“The leased space will need two sets of fencing,” the letter states. “The grow production area will be under full security surveillance 24 hours/7 days a week utilizing infrared cameras with night vision and laser line motion detectors meeting all local and state law requirements.
“The need for this additional space will allow Colorado Alternative Health Care the ability to include the edible market, whole sale and allow expansion for the upcoming Recreational Marijuana vote in Palisade. The extra production at (the) Cox Farm will suit the needs to bring product to those markets.”
The Loughmans told the commission that their medical marijuana business needs more room to grow plants. Expanding their business at the current location would displace other businesses. “We didn’t want to push another business out,” Desa said.
During the hearing, approximately 13 citizens asked questions about the proposed amendments. Bryan Moffitt asked why this application hasn’t been put up to a vote. Jesse Loughman responded that Palisade voters approved medical marijuana dispensaries in 2011.
Moffitt asked if the Loughmans had mailed a postcard to residents asking voters to vote yes this fall on Palisade ballot question 2A on whether or not to permit operation of retail marijuana businesses. Jesse and Desa Loughman said yes.
Moffitt replied, “It is the most deceptive piece of advertising I’ve gotten in the mail.”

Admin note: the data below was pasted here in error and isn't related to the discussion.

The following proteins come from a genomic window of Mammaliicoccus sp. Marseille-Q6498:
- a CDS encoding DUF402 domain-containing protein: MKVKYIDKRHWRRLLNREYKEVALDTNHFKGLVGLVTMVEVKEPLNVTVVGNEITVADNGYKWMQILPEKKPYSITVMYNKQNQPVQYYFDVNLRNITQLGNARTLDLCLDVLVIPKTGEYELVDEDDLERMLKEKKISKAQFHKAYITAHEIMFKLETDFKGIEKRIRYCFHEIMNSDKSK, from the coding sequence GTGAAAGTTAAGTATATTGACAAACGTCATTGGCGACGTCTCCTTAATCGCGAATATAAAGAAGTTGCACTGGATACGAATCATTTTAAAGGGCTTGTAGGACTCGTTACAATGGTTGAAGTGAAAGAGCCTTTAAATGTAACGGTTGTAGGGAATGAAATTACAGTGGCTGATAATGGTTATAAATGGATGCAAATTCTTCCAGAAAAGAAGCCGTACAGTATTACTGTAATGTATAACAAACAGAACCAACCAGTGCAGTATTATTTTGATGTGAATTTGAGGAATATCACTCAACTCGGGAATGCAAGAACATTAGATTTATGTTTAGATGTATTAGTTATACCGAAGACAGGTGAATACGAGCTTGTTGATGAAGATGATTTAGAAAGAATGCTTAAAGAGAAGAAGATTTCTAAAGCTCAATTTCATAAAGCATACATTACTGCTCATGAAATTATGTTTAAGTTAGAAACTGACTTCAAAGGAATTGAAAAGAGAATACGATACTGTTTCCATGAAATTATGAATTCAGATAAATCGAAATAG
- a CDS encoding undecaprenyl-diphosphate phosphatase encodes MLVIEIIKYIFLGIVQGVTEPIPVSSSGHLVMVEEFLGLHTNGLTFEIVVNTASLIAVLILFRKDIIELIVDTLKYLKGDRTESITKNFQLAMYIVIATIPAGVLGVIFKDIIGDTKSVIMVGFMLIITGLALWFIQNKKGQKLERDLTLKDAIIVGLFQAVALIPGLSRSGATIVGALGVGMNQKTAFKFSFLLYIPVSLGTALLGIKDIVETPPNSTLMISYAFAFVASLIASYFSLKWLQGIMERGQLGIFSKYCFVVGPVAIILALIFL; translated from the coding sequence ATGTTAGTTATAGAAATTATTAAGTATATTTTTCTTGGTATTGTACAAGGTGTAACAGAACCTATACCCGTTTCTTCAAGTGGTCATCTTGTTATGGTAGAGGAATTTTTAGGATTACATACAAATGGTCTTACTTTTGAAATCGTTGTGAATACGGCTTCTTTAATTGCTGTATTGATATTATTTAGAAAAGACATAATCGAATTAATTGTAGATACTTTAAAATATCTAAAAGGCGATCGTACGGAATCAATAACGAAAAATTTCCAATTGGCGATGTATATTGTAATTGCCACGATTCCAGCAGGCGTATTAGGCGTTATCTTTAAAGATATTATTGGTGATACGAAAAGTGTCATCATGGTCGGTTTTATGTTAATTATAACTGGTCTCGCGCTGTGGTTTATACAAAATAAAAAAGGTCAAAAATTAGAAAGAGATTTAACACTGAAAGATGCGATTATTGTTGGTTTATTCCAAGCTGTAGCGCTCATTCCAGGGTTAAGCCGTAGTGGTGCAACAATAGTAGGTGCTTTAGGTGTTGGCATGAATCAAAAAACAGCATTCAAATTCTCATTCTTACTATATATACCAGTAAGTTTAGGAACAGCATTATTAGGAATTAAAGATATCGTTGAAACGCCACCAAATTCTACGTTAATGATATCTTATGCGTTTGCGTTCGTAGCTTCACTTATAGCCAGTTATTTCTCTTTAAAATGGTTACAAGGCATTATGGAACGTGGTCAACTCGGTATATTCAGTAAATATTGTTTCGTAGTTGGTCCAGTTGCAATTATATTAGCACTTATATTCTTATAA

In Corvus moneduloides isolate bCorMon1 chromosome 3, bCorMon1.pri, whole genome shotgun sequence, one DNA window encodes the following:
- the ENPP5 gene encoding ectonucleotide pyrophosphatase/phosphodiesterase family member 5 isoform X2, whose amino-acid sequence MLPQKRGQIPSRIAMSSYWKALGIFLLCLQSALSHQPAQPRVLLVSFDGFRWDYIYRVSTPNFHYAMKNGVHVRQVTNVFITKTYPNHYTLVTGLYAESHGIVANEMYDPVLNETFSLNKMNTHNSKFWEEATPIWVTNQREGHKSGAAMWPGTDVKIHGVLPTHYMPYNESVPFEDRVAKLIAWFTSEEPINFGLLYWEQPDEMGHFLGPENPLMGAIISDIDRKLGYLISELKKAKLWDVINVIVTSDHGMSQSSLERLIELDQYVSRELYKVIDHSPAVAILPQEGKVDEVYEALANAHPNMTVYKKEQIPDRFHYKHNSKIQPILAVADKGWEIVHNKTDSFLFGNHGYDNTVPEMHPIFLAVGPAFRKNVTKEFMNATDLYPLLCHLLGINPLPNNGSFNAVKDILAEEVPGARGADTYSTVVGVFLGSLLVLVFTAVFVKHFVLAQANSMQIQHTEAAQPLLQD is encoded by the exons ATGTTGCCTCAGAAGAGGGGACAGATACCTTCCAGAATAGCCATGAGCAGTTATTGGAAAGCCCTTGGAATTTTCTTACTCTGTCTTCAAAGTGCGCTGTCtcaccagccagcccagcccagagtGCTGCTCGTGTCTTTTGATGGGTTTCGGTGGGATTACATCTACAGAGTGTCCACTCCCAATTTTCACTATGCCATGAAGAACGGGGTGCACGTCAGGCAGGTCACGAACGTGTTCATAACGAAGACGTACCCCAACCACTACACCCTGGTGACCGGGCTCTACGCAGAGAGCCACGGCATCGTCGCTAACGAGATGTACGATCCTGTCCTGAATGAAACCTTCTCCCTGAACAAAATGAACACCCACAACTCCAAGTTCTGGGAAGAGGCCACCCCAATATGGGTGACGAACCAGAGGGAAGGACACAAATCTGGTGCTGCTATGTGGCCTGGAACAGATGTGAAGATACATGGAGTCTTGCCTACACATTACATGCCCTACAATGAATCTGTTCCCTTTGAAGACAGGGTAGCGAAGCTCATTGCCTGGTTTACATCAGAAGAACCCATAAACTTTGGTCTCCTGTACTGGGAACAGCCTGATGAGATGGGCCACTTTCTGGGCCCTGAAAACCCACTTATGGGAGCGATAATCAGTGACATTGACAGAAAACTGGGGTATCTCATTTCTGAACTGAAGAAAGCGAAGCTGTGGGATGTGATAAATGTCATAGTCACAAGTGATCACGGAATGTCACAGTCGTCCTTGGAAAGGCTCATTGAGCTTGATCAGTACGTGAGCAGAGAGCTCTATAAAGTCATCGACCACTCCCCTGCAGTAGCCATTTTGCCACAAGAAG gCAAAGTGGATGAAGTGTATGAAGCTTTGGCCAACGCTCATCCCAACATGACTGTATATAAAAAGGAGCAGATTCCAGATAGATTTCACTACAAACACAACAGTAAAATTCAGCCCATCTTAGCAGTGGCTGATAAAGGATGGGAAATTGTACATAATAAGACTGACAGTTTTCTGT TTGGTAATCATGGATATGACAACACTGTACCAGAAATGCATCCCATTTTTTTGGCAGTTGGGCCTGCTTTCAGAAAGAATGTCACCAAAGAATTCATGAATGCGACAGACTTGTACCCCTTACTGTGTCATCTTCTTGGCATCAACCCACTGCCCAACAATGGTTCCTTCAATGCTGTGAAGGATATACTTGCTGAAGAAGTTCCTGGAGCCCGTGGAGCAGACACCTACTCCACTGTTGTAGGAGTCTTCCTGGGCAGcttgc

Some comments from the audience about changes in the land development code seemed to refer, instead, to concerns about possible sale of retail/recreational marijuana.
A number of people said it is important that citizens be informed before changes are made, to understand that Palisade is home, and to recognize the generations who have lived here. A woman wondered how it would affect Palisade’s history of agriculture and tourism.
Desa Loughman said they started their application for changes some time ago, adding, “It’s too bad we don’t have the Tribune any more.”
Charlene Weidner said her land adjoins the proposed grow location, and that she has concerns about security, sounds, and visual effects.
Connie Angel said the Loughmans operate the medical marijuana dispensary in a professional way. Angel said she has Parkinson’s disease. “It (medical marijuana) helps people like me,” she said.
Brant Harrison, a peach orchard owner, who lives on Rapid Creek Road, asked the Loughmans how many times they had run out of medical marijuana. The Loughmans said they need room to grow different strains for different patients.
Arthur Day, a 10 year resident of Palisade, said, “We need more discussion. This is totally unchartered territory. We should slow down and really look at this.”